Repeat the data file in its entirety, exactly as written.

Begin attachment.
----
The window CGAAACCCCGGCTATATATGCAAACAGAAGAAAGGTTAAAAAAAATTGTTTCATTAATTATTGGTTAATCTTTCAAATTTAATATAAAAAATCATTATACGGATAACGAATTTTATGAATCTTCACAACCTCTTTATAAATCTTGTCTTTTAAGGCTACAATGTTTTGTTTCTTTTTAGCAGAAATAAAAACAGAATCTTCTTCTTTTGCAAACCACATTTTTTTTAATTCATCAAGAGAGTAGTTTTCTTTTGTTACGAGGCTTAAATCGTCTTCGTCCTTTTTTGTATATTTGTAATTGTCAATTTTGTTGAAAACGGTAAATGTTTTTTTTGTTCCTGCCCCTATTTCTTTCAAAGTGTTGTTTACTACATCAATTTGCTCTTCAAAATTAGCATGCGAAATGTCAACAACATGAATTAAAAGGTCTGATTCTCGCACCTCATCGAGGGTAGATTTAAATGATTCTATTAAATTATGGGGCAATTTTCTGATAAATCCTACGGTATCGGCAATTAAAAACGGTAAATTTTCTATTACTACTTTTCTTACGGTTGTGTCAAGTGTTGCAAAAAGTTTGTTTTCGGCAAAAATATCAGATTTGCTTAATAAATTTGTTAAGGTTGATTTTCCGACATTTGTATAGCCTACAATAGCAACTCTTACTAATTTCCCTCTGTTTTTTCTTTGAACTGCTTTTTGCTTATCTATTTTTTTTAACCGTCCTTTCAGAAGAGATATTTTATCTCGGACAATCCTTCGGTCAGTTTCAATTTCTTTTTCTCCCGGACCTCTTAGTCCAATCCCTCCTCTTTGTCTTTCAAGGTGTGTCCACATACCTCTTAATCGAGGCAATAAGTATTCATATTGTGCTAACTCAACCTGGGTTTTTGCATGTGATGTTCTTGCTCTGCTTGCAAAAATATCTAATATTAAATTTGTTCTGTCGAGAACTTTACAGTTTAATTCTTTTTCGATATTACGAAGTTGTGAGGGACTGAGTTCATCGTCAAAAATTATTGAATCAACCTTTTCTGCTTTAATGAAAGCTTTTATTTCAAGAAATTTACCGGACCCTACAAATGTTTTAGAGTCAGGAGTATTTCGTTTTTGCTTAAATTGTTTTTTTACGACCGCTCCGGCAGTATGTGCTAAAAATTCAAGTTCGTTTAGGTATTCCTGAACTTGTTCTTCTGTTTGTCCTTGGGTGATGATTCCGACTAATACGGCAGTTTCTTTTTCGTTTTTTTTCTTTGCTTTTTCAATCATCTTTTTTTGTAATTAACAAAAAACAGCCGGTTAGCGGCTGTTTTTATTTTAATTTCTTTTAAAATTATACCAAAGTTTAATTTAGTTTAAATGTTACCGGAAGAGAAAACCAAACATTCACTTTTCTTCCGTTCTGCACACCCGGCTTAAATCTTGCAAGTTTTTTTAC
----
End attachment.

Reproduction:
The window CGAAACCCCGGCTATATATGCAAACAGAAGAAAGGTTAAAAAAAATTGTTTCATTAATTATTGGTTAATCTTTCAAATTTAATATAAAAAATCATTATACGGATAACGAATTTTATGAATCTTCACAACCTCTTTATAAATCTTGTCTTTTAAGGCTACAATGTTTTGTTTCTTTTTAGCAGAAATAAAAACAGAATCTTCTTCTTTTGCAAACCACATTTTTTTTAATTCATCAAGAGAGTAGTTTTCTTTTGTTACGAGGCTTAAATCGTCTTCGTCCTTTTTTGTATATTTGTAATTGTCAATTTTGTTGAAAACGGTAAATGTTTTTTTTGTTCCTGCCCCTATTTCTTTCAAAGTGTTGTTTACTACATCAATTTGCTCTTCAAAATTAGCATGCGAAATGTCAACAACATGAATTAAAAGGTCTGATTCTCGCACCTCATCGAGGGTAGATTTAAATGATTCTATTAAATTATGGGGCAATTTTCTGATAAATCCTACGGTATCGGCAATTAAAAACGGTAAATTTTCTATTACTACTTTTCTTACGGTTGTGTCAAGTGTTGCAAAAAGTTTGTTTTCGGCAAAAATATCAGATTTGCTTAATAAATTTGTTAAGGTTGATTTTCCGACATTTGTATAGCCTACAATAGCAACTCTTACTAATTTCCCTCTGTTTTTTCTTTGAACTGCTTTTTGCTTATCTATTTTTTTTAACCGTCCTTTCAGAAGAGATATTTTATCTCGGACAATCCTTCGGTCAGTTTCAATTTCTTTTTCTCCCGGACCTCTTAGTCCAATCCCTCCTCTTTGTCTTTCAAGGTGTGTCCACATACCTCTTAATCGAGGCAATAAGTATTCATATTGTGCTAACTCAACCTGGGTTTTTGCATGTGATGTTCTTGCTCTGCTTGCAAAAATATCTAATATTAAATTTGTTCTGTCGAGAACTTTACAGTTTAATTCTTTTTCGATATTACGAAGTTGTGAGGGACTGAGTTCATCGTCAAAAATTATTGAATCAACCTTTTCTGCTTTAATGAAAGCTTTTATTTCAAGAAATTTACCGGACCCTACAAATGTTTTAGAGTCAGGAGTATTTCGTTTTTGCTTAAATTGTTTTTTTACGACCGCTCCGGCAGTATGTGCTAAAAATTCAAGTTCGTTTAGGTATTCCTGAACTTGTTCTTCTGTTTGTCCTTGGGTGATGATTCCGACTAATACGGCAGTTTCTTTTTCGTTTTTTTTCTTTGCTTTTTCAATCATCTTTTTTTGTAATTAACAAAAAACAGCCGGTTAGCGGCTGTTTTTATTTTAATTTCTTTTAAAATTATACCAAAGTTTAATTTAGTTTAAATGTTACCGGAAGAGAAAACCAAACATTCACTTTTCTTCCGTTCTGCACACCCGGCTTAAATCTTGCAAGTTTTTTTAC